October Girl has a completely different tone than Bandette. The story follows Autumn, a young woman who yearns for the days of imaginary friends and believing Santa Claus is real. Matthew Dow Smith doesn’t attempt any significant world-building, instead devoting the issue to getting inside Autumn’s head and exploring her increasing feelings of loneliness and disillusionment. It’s the most realistic of the launch titles, capturing the boredom of Autumn’s life as she lies in bed or serves espresso at work. The quiet tone and relaxed pacing increase the impact of the curveball cliffhanger: While taking out the trash, Autumn’s childhood imaginary friend Bartleby emerges from the shadows, warning of imminent danger. Smith’s artwork has a strong Mike Mignola influence, and his atmospheric use of shadows lends the story a sense of foreboding even during Autumn’s most mundane moments. It’s unclear whether Bartleby is a hallucination or the series is going to move in a more fantastic direction, but the major draw of October Girl is seeing how that mystery develops over time.

The final heroine of Monkeybrain’s launch is Amelia Cole, the mystical, dimension-hopping vigilante of Amelia Cole And The Unknown World #1, written by Adam P. Knave and D.J. Kirkbride, and drawn by Nick Brokenshire. It’s a dense book that jumps into Amelia’s story already in progress, and while it’s nice to start off with a bang, the writers have to rush the pacing to get all the information out. It’s a problem similar to the one faced by Edison Rex, written by Roberson and drawn by Dennis Culver. When Edison Rex, a stand-in for Lex Luthor, succeeds in killing Superman clone Valiant, he decides to change his villainous ways and become the new defender of Earth. The first issue suffers from shadowing Superman a little too closely, but by the end of the story, it’s clear that this book isn’t just going to rehash old Man of Steel plots. Amelia Cole and Edison Rex both read like solid pilots: The first installments are a bit flawed, but they set up promising concepts.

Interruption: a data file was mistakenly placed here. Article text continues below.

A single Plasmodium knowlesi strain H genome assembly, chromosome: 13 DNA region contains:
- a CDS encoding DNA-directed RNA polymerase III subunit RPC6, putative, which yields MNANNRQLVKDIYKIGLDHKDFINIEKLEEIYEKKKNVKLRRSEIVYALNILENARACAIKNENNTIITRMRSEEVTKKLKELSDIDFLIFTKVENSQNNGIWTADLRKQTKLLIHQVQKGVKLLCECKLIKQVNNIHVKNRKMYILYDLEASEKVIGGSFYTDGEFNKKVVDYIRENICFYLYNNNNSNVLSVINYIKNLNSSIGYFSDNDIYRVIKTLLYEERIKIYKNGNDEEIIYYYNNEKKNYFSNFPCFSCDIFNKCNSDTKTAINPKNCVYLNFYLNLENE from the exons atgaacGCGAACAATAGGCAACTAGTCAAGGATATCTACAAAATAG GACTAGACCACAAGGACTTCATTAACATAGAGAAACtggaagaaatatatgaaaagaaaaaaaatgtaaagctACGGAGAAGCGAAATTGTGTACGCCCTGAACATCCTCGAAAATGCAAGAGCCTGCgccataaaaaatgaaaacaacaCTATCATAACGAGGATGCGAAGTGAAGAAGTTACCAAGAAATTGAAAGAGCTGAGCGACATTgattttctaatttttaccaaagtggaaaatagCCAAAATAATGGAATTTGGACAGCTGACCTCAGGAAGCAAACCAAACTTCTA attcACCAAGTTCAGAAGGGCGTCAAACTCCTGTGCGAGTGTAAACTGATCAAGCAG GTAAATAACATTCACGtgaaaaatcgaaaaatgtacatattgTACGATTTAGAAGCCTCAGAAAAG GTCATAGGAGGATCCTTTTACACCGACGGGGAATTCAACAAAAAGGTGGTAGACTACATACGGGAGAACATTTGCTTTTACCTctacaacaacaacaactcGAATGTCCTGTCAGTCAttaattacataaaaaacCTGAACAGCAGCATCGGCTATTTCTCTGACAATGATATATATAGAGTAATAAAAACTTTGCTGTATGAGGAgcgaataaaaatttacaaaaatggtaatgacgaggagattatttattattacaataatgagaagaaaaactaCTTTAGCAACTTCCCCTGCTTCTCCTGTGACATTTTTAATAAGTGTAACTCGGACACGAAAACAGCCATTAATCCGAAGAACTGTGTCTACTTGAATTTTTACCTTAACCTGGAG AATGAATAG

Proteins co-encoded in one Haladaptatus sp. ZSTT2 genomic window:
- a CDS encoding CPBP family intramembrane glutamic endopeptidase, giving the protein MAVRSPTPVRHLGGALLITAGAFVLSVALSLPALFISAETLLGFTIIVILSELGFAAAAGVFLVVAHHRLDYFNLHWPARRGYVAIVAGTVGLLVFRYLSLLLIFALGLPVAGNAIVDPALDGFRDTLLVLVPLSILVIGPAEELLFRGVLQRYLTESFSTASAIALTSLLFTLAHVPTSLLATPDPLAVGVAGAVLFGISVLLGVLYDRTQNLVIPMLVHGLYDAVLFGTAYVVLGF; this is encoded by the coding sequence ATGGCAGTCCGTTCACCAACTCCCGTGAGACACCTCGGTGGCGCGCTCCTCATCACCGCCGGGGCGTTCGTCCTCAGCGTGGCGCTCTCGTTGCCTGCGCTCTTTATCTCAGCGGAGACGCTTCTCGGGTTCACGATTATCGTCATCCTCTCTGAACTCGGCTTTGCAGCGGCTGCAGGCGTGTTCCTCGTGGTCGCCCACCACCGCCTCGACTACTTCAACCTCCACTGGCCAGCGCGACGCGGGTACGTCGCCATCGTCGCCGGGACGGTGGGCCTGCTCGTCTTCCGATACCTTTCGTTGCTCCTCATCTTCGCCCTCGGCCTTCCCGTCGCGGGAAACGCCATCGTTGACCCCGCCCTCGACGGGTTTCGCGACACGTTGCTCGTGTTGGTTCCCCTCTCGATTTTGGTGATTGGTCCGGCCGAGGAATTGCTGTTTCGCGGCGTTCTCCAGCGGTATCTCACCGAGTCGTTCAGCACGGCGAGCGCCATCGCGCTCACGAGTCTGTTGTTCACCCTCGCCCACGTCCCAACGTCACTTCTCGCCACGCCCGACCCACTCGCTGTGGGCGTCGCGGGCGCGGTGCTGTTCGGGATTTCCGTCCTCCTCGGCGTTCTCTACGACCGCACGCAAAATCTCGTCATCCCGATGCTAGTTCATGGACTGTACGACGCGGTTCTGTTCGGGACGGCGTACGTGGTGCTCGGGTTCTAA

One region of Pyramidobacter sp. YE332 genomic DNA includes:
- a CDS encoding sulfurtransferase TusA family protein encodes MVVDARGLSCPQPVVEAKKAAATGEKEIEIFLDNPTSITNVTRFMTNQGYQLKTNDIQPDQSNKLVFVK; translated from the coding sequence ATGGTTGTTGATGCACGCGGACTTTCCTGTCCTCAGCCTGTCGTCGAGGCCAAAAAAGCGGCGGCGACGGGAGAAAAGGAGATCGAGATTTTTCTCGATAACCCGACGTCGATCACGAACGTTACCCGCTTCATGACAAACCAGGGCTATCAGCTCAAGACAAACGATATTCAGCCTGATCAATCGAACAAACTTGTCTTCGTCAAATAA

Aesop’s Ark is Monkeybrain’s most unusual title, a series about animals sharing Aesop’s fables while sailing on Noah’s Ark, written by J. Torres and drawn Jennifer L. Meyer. It’s a lighthearted, exquisitely illustrated book that’s perfect for young readers. Meyer has an impressive talent for drawing animals that emote, and her graceful linework lends an ethereal quality to the story. Aesop’s Ark showcases the diversity of the Monkeybrain lineup, revealing that no genre is off limits as the company moves forward. 

Monkeybrain’s genesis is the digital-comics equivalent of the formation of Image Comics, and while Chris Roberson and Paul Tobin aren’t superstars like Todd McFarlane and Jim Lee, it’s refreshing to see creators doing comics their own way rather than slaving away at the Big Two for minimal recognition. Future Monkeybrain titles include work from established talent like Phil Hester and Bill Willingham and rising stars Joe Keatinge, Brandon Seifert, and Ming Doyle (amongst others), and the overwhelming support Roberson has gained shows that there’s still hope for the struggling comic-book industry if creators are willing to explore new distribution methods. Monkeybrain owns the digital rights to all these comics, but the creators own everything else. They can take the books elsewhere to be printed if they choose, but Roberson also plans on releasing print collections further down the line. It’s a smart, fair business model, and giving creators options helps establish trust between the publisher and its talent. Roberson is doing admirable work with Monkeybrain Comics, and the excitement surrounding its launch suggests that this is the start of something big for the industry.